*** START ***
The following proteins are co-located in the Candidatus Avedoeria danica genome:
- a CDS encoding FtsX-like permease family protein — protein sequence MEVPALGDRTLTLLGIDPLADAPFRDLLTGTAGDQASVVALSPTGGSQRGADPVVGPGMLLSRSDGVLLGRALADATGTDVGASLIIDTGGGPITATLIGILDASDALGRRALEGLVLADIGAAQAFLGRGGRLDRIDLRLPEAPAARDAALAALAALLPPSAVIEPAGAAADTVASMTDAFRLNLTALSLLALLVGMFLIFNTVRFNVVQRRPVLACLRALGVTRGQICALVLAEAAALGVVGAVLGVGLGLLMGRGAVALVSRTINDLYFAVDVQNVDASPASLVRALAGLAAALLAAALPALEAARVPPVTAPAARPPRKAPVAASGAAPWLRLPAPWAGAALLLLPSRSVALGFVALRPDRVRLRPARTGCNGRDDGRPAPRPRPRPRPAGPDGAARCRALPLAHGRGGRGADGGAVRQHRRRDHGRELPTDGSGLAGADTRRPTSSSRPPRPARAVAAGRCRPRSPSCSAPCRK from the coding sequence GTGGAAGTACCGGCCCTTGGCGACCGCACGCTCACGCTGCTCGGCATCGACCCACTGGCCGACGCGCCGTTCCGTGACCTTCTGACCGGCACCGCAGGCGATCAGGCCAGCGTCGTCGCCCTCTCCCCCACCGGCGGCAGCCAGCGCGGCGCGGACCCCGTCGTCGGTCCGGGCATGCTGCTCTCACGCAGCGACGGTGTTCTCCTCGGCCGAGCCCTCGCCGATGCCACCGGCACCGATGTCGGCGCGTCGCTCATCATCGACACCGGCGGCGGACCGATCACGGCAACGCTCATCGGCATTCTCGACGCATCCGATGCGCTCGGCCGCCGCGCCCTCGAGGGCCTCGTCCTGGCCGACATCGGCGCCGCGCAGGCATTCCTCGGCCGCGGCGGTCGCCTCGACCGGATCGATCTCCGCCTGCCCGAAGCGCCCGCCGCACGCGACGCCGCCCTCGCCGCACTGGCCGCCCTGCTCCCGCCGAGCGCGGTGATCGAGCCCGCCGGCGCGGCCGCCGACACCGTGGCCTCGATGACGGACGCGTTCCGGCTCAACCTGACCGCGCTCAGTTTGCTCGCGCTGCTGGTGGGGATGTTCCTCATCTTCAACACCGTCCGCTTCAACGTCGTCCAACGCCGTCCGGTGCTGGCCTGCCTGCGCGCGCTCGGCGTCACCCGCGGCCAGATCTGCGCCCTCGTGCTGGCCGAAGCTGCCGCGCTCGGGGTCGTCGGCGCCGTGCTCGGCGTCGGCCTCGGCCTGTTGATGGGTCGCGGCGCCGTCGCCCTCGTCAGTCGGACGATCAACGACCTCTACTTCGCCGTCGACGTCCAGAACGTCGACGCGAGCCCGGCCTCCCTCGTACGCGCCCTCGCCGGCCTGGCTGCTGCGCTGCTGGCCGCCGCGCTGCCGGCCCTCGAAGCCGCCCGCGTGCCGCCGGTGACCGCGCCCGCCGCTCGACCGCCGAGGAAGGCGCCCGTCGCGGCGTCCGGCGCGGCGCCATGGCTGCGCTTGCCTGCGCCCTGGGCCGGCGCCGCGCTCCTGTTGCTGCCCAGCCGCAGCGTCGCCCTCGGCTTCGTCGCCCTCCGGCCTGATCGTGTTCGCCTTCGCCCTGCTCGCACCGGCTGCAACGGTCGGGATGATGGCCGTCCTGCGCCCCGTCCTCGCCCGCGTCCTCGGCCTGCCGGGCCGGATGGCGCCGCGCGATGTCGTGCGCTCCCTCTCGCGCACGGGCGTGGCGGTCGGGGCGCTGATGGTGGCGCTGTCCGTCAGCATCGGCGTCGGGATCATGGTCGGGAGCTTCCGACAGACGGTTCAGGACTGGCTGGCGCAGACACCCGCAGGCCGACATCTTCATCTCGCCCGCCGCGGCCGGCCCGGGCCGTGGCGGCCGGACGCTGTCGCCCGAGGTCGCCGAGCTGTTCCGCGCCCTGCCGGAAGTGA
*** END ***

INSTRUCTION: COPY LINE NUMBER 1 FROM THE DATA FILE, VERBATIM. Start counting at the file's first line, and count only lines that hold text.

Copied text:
The following proteins are co-located in the Candidatus Avedoeria danica genome: